stay blessed,
habte selassie
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« Reply #6 on: October 28, 2011, 05:24:47 PM »

i typed before benjamin posted, but there it is again, the fullness.
understanding that salvation is a process also makes everything else much clearer.
may you also have the fullness soon!
 Smiley

habteSelassie, i also didn't realise i was protestant until i was nearly orthodox!
 Wink
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« Reply #7 on: October 28, 2011, 06:31:12 PM »

The Gift of the Holy Spirit is the Mystery of Chrismation. In the New Testament, reception of the Holy Spirit was distinct from both conversion and baptism. It was a separate event which followed the apostolic "laying on of hands."

This comes down to us today in the rite of sacramental Chrismation (or Confirmation, when the Spirit confirms you, not when you "confirm your faith").
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« Reply #8 on: October 28, 2011, 09:21:57 PM »

The truth is that all you were told about the Church growing up probably isn't true at all,

I agree. Every major difference that I can see between Orthodoxy and Protestantism is ultimately rooted in how we see the nature of the Church as the Body of Christ.

Anyway, to the OP, we don't do "altar calls" in Orthodoxy (actually in the Baptist church in which I was baptized, I said the prayer at home and came to sunday school telling the teacher what I had done and asked to be baptized and was the next week) because we are made Christians by virtue of Christ and being baptized into His death and resurrection and grafted into Him and His Church as His Body. Anyway the Baptist teaching on what makes one a Christian is purely a personal experience independent of the Church (as I experienced it in a Baptist church anyway) where it is personal in Orthodoxy, but not to the exclusion of or independent from the Church as a Body.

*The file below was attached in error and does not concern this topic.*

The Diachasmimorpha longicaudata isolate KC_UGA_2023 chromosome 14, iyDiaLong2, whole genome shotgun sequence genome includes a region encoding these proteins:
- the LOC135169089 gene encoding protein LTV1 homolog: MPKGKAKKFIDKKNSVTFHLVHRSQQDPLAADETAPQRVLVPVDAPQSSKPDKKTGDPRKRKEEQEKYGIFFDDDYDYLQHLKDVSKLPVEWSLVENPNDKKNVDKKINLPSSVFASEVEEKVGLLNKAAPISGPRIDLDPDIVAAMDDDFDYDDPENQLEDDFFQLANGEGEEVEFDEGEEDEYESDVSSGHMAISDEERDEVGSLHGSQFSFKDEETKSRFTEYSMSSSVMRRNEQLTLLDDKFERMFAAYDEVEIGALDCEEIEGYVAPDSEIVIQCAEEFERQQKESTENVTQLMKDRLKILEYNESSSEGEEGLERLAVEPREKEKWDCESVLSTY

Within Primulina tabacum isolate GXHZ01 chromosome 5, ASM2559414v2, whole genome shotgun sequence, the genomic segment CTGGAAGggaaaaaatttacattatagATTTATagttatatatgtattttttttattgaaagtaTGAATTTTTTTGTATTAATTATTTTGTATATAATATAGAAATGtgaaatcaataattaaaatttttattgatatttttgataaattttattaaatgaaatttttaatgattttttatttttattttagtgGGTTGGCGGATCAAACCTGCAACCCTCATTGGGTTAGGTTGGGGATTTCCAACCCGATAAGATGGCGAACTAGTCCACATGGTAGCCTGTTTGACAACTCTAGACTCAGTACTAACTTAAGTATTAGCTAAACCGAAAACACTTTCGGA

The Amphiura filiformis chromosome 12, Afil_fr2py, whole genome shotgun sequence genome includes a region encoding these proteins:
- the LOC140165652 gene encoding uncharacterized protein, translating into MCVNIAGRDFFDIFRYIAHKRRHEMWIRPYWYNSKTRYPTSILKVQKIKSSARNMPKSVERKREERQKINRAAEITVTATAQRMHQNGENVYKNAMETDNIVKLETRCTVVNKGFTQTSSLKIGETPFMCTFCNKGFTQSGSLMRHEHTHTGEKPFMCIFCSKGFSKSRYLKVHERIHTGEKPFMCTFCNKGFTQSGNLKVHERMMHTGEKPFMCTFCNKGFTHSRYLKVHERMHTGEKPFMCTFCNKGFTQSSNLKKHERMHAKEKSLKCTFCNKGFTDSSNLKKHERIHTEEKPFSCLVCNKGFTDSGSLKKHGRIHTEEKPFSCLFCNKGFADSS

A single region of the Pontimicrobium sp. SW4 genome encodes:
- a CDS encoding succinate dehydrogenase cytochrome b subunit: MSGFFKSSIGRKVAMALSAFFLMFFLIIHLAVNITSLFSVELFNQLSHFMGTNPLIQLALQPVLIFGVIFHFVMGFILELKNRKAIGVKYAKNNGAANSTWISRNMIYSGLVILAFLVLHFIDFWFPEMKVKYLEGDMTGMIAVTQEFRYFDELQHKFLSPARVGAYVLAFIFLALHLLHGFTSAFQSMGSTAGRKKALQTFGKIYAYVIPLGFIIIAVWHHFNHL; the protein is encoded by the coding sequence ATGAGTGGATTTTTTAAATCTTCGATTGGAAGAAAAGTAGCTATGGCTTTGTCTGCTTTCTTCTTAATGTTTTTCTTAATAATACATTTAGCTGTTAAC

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« Reply #9 on: October 28, 2011, 10:30:25 PM »

During the anointing with Holy Chrism in the Sacrament of Chrismation (Confirmation), the celebrant says "The Seal and Gift of the Holy Spirit." While I may not be saying it properly theologically. I recall reading somewhere that the sacrament is believed to activate whatever was incomplete at baptism; incomplete being that the baptism administered outside the Orthodox Church is not within the fullness of the Faith.  Please forgive me, I know I didn't say this as it should have been properly stated, but I hope this captures the essence of the matter of the church's thinking (at least in the West) about Trinitarian baptisms outside of the Orthodox Church.
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« Reply #10 on: October 29, 2011, 09:34:28 AM »